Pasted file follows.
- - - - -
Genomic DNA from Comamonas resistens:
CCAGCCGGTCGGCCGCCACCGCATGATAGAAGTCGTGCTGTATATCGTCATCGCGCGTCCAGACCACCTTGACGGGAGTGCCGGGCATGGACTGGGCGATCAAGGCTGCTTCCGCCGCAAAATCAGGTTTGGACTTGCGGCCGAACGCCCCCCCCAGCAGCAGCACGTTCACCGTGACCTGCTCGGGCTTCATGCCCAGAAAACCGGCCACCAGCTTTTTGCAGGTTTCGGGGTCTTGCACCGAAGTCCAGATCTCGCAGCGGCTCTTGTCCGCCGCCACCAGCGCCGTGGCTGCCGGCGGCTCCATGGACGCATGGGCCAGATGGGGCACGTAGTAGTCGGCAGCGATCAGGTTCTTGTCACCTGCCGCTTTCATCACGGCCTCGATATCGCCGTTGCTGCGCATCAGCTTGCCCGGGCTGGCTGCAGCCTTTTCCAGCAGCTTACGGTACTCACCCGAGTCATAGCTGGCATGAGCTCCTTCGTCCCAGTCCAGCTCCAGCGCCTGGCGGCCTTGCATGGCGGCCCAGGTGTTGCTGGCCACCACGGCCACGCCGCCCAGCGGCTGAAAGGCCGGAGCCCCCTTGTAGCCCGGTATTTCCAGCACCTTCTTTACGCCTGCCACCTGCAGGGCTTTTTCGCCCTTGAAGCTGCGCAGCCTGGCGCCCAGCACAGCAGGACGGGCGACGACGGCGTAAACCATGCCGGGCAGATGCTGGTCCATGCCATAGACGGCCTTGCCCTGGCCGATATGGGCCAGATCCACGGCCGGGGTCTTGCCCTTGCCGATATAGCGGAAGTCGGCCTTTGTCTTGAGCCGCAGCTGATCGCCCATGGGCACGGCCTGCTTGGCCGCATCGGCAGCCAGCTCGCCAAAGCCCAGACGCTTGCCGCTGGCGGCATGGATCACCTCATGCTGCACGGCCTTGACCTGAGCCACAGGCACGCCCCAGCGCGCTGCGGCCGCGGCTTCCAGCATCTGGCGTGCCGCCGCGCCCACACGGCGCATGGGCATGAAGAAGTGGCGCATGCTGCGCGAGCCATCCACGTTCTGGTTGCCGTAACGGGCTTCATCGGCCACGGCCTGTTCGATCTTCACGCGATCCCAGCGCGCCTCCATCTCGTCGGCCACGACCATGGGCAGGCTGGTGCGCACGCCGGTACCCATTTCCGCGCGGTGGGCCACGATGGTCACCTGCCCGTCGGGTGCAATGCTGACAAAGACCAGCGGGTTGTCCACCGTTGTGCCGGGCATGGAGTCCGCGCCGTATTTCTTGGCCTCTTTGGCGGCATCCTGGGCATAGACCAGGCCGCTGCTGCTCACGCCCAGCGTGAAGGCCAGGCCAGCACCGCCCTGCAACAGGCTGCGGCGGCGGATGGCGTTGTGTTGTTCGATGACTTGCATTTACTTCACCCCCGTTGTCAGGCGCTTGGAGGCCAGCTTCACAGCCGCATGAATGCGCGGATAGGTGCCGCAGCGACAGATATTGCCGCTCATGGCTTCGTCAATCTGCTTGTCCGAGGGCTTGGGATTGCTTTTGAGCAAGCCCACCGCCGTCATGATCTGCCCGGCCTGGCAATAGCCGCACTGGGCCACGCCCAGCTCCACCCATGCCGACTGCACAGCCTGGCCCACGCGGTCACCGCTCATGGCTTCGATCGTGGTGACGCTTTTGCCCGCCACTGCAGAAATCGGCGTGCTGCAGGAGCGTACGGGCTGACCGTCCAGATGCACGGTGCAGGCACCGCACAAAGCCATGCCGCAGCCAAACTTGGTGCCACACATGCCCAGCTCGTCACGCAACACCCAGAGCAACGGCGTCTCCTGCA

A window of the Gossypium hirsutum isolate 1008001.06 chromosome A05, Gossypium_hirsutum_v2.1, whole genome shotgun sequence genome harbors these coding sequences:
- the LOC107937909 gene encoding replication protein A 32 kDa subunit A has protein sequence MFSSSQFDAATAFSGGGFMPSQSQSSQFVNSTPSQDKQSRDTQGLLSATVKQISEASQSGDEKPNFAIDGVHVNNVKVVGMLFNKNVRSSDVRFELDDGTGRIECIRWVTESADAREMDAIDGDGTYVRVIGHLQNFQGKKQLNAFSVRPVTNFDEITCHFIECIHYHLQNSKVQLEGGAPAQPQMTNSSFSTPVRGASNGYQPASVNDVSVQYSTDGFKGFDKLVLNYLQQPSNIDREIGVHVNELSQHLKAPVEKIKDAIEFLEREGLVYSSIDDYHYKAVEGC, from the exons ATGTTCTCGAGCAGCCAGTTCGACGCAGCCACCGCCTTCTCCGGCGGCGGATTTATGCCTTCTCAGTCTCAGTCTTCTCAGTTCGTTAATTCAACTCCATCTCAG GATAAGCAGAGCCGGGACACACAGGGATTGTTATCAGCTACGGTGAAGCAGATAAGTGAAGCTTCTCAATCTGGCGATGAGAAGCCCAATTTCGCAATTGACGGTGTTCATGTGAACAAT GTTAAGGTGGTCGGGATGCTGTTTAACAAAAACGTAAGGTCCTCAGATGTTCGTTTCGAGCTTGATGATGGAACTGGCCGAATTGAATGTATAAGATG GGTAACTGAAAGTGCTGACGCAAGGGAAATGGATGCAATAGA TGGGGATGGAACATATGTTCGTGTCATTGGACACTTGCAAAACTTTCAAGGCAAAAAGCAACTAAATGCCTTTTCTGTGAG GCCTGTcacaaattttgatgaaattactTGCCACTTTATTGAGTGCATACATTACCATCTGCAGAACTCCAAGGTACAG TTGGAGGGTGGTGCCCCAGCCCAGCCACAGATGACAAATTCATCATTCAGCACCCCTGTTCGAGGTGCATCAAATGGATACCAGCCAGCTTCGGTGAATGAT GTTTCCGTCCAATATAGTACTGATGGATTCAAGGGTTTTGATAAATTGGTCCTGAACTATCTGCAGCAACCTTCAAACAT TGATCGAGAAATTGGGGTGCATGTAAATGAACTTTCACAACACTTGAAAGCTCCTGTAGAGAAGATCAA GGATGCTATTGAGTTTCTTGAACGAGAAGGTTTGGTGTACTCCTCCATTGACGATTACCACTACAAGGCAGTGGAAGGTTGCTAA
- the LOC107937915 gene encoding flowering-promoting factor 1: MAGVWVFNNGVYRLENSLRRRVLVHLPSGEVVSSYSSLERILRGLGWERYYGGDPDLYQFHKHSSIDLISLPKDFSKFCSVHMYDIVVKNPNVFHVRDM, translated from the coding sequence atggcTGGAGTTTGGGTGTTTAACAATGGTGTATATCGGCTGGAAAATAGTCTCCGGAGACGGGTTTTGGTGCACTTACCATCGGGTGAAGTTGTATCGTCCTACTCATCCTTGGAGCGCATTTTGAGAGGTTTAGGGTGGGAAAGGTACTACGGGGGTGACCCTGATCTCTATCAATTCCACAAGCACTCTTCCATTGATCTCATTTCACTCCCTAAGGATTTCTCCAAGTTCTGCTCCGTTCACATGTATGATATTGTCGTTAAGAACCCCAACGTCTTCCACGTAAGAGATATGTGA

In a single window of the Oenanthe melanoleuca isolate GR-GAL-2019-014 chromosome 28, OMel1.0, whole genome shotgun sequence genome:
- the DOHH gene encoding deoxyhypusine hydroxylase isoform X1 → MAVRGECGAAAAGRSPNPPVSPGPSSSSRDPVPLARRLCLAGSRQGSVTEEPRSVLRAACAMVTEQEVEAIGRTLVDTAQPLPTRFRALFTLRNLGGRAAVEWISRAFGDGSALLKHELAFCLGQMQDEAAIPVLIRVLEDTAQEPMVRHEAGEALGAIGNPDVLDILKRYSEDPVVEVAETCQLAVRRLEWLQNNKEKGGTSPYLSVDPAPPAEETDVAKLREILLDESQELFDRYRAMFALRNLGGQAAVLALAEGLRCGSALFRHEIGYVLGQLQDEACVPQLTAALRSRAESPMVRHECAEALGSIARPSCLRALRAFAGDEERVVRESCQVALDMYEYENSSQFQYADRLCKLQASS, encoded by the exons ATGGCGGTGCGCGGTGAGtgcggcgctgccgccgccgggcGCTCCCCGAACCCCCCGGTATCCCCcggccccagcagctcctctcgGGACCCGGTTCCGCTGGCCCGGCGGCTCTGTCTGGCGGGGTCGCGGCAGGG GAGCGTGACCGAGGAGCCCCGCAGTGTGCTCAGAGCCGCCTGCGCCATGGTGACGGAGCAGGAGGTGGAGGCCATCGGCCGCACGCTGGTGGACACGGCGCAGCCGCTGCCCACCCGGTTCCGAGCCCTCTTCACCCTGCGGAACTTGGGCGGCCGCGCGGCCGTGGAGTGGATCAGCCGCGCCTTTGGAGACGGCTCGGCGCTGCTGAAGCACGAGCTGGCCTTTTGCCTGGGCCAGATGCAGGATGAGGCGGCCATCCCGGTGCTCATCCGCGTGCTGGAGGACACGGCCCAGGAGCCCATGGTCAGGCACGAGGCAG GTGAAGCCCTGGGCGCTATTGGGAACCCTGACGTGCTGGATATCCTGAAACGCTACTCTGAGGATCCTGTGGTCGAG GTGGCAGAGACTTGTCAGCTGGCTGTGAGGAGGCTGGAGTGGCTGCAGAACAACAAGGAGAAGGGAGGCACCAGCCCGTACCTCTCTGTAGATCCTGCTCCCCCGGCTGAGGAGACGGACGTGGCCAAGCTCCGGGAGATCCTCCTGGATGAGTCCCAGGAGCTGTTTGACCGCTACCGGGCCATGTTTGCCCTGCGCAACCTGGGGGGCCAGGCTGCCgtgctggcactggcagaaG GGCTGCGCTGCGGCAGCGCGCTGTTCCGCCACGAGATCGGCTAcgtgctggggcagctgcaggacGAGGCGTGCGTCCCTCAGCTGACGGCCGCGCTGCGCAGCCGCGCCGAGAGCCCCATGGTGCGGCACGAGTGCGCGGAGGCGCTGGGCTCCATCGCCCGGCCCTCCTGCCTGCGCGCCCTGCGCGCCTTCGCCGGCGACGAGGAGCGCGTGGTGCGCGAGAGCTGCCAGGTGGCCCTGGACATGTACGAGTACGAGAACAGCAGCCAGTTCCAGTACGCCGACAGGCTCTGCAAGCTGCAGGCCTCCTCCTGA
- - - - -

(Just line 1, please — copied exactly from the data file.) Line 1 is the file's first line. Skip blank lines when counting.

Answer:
Genomic DNA from Comamonas resistens: